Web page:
My brothers and I were high achieving children of strict parents too. When I was 12, I pasted an article in my diary. It was titled, ‘The greatest gift you can give your child: Self Esteem.’ I don’t think I knew what self-esteem was, but I must have wanted it badly, because we were not allowed to cut up Reader’s Digest.

As an adult and a professional coach, I know that self-confidence is not something anyone can give you to keep forever. It is like a lake in the mountains, a valley of flowers that must be discovered again and again. Take the beaten path or make your own way, it is there for each one of us to find. There will always be fresh challenges on the way.

With 3 young children, we get enough opportunities to move gently, to stride fiercely, to trip and fall, to wipe tears and snot. Sometimes the chaos, the din and disappointments cross the threshold quite unexpectedly. One evening, at my parent’s place, I raised my voice and delivered some cutting edge dialogues to achieve a stunned silence from my kids. My father was watching. He will be proud of me, I thought. I’ll show him who is in control here.

Mum called me the next day. ‘Your father was saying, talk to Neeru. Tell her not to be so harsh, these hurts are not easy to heal. Relax, calm down. Why repeat our mistakes?’

The voice of Gabbar Singh whispered in my ear, ‘Socha tha sardaar khush hoga? Shabaashi dega?’
So you thought the Don would be pleased, did you? He’d applaud for you. You scumbag!

I believed my father was the real thing, as far as tiger parents go. He was telling me differently. He spoke through my Mum, yet something inside me healed. My father was giving me permission to be the change. 

Sometimes the scenic route is the only way. This is one of those journeys.

About Natasha Badhwar

"Because I'm a Tinker. That's who I am. Tinkers fix things. But I can't do it alone." (Pause for lots of action. Group Action......) "You did it, Tinker, you saved Spring!" I also have three children, one marriage, a million friends and one life.
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10 Responses to >An Uncertain Lullaby

  1. >with nuclear families and a highly competitive environment parenting has become a challenge. however, we must try and keep our heads above and stick to some of our principles. Reading your article has made me more conscious about the rights of my son and I have stopped pushing him as much as I used to. Thanks.

  2. Banno says:

    >Such a wonderful article, Natasha. The last lines have a resonance hard to beat, sometimes the scenic route is the only way.

  3. Natasha says:

    >Thank you, Rahul and Banno.Banno, the Editor at IE dropped the last line of this article for some reason. And I consoled myself that maybe they know better at the newspaper.In that context, your comment is incredibly validating. Love, Natasha.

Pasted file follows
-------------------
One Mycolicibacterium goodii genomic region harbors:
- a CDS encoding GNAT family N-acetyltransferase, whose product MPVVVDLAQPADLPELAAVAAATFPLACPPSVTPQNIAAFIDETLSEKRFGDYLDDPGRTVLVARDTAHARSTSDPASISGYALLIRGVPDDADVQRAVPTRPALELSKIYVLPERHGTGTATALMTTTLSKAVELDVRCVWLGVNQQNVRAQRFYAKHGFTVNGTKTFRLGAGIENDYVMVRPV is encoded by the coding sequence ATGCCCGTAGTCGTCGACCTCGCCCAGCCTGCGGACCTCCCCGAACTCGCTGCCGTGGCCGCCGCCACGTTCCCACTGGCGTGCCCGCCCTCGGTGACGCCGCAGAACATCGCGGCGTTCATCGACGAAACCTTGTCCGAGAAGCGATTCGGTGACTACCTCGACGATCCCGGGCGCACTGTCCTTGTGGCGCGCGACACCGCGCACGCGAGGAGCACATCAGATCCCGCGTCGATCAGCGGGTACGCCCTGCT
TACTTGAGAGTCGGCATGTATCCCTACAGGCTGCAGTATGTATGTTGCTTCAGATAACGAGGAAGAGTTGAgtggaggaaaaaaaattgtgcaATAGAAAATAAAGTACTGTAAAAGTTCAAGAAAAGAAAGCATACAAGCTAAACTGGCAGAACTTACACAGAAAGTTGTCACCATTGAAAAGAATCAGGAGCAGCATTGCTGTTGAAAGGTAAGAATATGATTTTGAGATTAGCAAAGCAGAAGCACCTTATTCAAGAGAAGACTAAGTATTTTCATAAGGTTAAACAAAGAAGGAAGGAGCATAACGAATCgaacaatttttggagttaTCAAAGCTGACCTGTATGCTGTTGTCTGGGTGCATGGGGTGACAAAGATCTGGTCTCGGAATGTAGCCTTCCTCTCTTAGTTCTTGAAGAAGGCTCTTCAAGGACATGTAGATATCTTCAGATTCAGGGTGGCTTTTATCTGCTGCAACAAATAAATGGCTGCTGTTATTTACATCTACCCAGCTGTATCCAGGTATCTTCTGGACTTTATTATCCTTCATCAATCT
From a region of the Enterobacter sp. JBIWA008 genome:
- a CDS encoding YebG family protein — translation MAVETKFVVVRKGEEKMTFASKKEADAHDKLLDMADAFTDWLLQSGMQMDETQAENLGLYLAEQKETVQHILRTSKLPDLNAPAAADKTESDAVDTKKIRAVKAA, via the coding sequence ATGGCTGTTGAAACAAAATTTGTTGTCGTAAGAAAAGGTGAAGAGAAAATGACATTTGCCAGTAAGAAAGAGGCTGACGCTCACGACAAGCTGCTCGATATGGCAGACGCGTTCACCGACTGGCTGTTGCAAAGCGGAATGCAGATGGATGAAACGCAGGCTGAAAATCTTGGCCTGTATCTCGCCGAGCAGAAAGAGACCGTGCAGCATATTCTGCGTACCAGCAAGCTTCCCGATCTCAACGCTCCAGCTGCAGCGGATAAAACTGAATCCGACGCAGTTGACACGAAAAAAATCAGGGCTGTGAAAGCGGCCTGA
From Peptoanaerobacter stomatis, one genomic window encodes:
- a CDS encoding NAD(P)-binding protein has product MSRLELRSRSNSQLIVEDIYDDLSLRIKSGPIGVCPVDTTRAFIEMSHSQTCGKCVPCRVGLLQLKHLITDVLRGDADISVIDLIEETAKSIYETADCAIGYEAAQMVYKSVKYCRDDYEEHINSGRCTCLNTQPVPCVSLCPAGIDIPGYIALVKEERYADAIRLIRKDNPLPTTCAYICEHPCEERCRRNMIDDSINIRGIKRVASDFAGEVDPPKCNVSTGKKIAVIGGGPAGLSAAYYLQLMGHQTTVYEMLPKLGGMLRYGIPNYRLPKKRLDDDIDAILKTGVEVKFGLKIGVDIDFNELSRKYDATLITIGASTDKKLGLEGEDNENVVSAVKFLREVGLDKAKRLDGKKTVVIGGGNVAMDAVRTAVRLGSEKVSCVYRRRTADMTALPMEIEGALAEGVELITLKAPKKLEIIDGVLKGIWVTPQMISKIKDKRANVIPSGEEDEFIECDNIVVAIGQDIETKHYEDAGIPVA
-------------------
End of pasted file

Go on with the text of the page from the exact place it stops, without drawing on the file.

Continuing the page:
4. Ketaki... says:

    >Loved it.. 🙂

  5. Iris says:

    >How come you don't go by Neeru, Natasha? It's a pretty name – as is Natasha of course.

  6. sencomay09 says:

    >Hey Nats … its a fabulously thought provoking piece … but I am scared to ask you why you had me in mind while writing this !! :)))

  7. sencomay09 says:

    >Hey Nats … its a v thought provoking piece … I am just v scared to ask why you thought a lot about me while writing it !! 🙂

  8. mamabook says:

    Natasha, I loved this. Thankyou.

  9. Hello from Sydney, Australia. I found your post here via an Australian friend living in the US – I don't know how she found you but she's very good at finding lovely writing.I was so interested to read what you wrote, as a mother, a coach, an Indian and someone who read Battle Hymn of of the Tier Mother. I reviewed that book for my site – I agree with you, the book was more about Any Chua's learning than what she was teaching.On self esteem, I think the only good source of this is within – I think our children develop this as they have small successes in life, or as they have failures and then learn to bounce back into trying again. Even though I think it's important to praise our children for their efforts (instead of their results) I don't think even that praise builds their self esteem. What do you think Natasha? I wonder what the cultural influences are in India about praise, or about criticism of children? I travelled to India for 3 weeks last year for work and I met many teachers, but very few children. I had the impression that children are under a lot of external pressure to succeed academically (the privileged ones of course) and I wondered how you think this affects their self esteem?There has been a lot of writing in the West about the problem with the self-esteem-culture: where children are told they are fabulous and wonderful even when they have done nothing to 'deserve' that praise. Is that a problem too? I think it can be.But like you Natasha – as a parent, I just stumble through the "scenic route" making my mistakes and celebrating the successes. I also realise that I am not the one "in control" but the one "reading the map"!Lovely to find your blog Natasha.

  10. I LOVE your writing, so glad to have found you!